Can you live without a Thunderbolt 3 port? The Huawei MateBook 13 (starts at $ 999; $ 1,299 as tested) has none, unlike most competing ultraportables. Perhaps most pointedly, Apple’s MacBook Air has two—but it also has an inferior keyboard, a weaker Intel Y-series rather than U-series processor, and a $ 400 higher price when comparing Core i5 models. The Huawei’s aggressive price and offbeat 3:2-aspect-ratio touch screen may also tempt shoppers from our two ultraportable Editors’ Choices, the 2019 revisions of the Dell XPS 13 and the Razer Blade Stealth.
A Literal Little Sibling
You can think of the MateBook 13 as a $ 200-cheaper alternative to the premium Huawei MateBook X Pro, which has a Thunderbolt 3 port. Both offer a choice of Core i5 power with integrated graphics and a Core i7 processor with Nvidia GeForce MX150 graphics. In the MateBook 13’s case, the $ 999 model in Mystic Silver carries a Core i5-8265U, 8GB of RAM, and a 256GB NVMe solid-state drive, while my $ 1,299 Space Gray test unit features a Core i7-8565U, the same 8GB of memory (16GB would be nice), and a 512GB SSD.
Like the MateBook X Pro’s, the MateBook 13’s touch screen has a 3:2 aspect ratio, which lets you see more Web or word processing content without scrolling than today’s common 16:9 ratio. The MateBook 13’s display is somewhat dimmer (300 nits, versus 450 nits) and lower in resolution (2,160 by 1,440 pixels, versus 3,000 by 2,000 pixels).
Thin screen bezels and almost nonexistent borders on either side of the keyboard keep the CNC-machined-aluminum Huawei to just 0.59 by 11.3 by 8.3 inches, right up there (or down there) with the famously diminutive Dell (0.46 by 11.9 by 7.8 inches) in space-saving. At 2.87 pounds, the MateBook weighs a bit more than the XPS 13 (2.7 pounds) but it’s a cinch to carry in one hand, thanks to a soft glossy finish that the company credits to an advanced sandblasting technique.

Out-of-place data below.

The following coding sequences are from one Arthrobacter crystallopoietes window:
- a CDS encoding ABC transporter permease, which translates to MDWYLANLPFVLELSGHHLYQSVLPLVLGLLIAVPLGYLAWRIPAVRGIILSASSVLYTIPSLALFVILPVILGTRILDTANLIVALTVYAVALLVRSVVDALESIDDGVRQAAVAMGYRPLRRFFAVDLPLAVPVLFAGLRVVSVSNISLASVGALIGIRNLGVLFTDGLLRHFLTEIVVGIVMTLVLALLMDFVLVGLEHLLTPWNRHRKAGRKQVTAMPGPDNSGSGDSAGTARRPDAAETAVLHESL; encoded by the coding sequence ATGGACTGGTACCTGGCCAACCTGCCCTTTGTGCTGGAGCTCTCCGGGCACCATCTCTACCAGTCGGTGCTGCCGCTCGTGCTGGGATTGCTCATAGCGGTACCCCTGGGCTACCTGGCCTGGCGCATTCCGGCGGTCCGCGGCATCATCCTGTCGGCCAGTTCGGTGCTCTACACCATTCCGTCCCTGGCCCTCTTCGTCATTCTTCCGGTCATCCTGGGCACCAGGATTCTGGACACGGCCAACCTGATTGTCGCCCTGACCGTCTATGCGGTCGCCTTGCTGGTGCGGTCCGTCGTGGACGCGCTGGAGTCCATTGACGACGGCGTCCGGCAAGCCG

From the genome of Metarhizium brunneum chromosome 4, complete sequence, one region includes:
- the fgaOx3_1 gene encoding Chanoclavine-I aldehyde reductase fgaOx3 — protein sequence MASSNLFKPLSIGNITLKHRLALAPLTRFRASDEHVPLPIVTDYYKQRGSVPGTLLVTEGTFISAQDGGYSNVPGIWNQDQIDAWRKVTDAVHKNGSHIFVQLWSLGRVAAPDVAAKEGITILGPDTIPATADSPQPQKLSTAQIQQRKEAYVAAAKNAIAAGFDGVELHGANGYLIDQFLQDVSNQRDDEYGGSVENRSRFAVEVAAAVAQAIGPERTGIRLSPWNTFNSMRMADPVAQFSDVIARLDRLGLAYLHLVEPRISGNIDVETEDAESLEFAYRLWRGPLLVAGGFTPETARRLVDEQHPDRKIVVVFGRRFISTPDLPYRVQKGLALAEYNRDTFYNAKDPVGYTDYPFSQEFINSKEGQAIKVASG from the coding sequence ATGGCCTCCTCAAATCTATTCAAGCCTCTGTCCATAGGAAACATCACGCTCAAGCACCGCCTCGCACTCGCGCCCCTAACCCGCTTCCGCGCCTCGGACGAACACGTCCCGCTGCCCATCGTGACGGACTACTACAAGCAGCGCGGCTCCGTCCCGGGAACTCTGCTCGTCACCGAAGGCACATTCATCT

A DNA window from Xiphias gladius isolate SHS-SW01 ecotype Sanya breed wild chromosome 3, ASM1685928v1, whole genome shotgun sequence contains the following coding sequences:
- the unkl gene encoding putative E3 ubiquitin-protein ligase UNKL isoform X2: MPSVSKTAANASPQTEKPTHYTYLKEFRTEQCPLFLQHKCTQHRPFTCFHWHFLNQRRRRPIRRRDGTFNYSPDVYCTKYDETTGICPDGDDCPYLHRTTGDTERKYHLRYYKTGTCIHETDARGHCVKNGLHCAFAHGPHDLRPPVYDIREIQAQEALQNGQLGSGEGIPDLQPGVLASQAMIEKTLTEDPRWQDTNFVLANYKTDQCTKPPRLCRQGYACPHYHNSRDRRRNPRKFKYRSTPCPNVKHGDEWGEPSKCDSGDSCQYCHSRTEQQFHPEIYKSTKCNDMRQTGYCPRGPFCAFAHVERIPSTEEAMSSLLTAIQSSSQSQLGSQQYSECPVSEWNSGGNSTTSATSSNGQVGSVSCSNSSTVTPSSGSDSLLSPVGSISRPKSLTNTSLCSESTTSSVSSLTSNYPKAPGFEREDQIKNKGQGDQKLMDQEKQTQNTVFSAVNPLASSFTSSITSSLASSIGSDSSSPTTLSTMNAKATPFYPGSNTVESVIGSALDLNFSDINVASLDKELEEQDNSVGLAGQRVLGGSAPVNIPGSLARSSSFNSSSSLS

You can count the ports on three fingers of one hand: a USB Type-C port on the left, for data transfer and charging; a USB Type-C port on the right, for data transfer and DisplayPort; and an audio jack on the left. Wish there were a USB 3.0 Type-A port, an HDMI port, or a VGA port? According to Huawei, commercial units will come with a USB-C dock that provides those connections. (The review unit I’m looking at, though final in hardware and software, did not.) Having to carry the dock will be a minor inconvenience, but it’s more than Apple gives MacBook Air buyers.
Finger, Not Face, Recognition
The 720p webcam above the screen is nothing to write home about—its images were grainy and murky under anything less than bright lighting conditions—but it should suffice for Skype conversations. The camera does not support Windows Hello sign-ins, but a fingerprint reader built into the power button does. When the PC is off, one press of the button can both switch it on and sign you into Windows.
Bottom-mounted speakers produce surprisingly loud sound—more than enough to fill a room, though rough and ragged at max volume. At 60 or 70 percent volume, audio is quite satisfying, if short on bass. With headphones, it’s even better, thanks to Dolby Atmos software and its choice of music, movie, or dynamic equalization.
It’s easy to get used to the display’s 3:2 aspect ratio, which gives content a taller, less letterboxed look than 16:9 screens. Like many other touch screens, the MateBook’s has a mirror-glass finish that can lead to reflections in dark areas, but brightness is ample (though pitch dark if you click “Change brightness automatically when lighting changes” in Windows’ display settings), and contrast is high. Colors look rich and saturated, and fine details are sharp.